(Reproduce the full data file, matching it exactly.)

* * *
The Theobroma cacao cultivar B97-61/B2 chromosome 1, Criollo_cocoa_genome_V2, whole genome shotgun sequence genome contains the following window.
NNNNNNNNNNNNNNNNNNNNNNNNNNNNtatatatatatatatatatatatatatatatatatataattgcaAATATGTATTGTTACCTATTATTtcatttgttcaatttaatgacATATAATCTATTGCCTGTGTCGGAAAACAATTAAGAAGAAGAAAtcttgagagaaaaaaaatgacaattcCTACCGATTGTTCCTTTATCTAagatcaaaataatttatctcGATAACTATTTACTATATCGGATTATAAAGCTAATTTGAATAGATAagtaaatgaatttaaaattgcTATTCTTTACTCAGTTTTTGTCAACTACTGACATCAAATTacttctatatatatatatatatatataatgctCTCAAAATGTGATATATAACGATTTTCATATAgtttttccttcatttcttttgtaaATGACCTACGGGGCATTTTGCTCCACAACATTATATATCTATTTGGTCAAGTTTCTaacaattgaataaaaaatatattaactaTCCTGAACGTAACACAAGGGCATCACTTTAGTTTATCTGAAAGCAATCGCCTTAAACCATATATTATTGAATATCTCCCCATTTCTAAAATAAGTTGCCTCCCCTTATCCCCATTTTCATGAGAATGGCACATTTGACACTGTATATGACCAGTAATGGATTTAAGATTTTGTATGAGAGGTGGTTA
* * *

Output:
The Theobroma cacao cultivar B97-61/B2 chromosome 1, Criollo_cocoa_genome_V2, whole genome shotgun sequence genome contains the following window.
NNNNNNNNNNNNNNNNNNNNNNNNNNNNtatatatatatatatatatatatatatatatatatataattgcaAATATGTATTGTTACCTATTATTtcatttgttcaatttaatgacATATAATCTATTGCCTGTGTCGGAAAACAATTAAGAAGAAGAAAtcttgagagaaaaaaaatgacaattcCTACCGATTGTTCCTTTATCTAagatcaaaataatttatctcGATAACTATTTACTATATCGGATTATAAAGCTAATTTGAATAGATAagtaaatgaatttaaaattgcTATTCTTTACTCAGTTTTTGTCAACTACTGACATCAAATTacttctatatatatatatatatatataatgctCTCAAAATGTGATATATAACGATTTTCATATAgtttttccttcatttcttttgtaaATGACCTACGGGGCATTTTGCTCCACAACATTATATATCTATTTGGTCAAGTTTCTaacaattgaataaaaaatatattaactaTCCTGAACGTAACACAAGGGCATCACTTTAGTTTATCTGAAAGCAATCGCCTTAAACCATATATTATTGAATATCTCCCCATTTCTAAAATAAGTTGCCTCCCCTTATCCCCATTTTCATGAGAATGGCACATTTGACACTGTATATGACCAGTAATGGATTTAAGATTTTGTATGAGAGGTGGTTA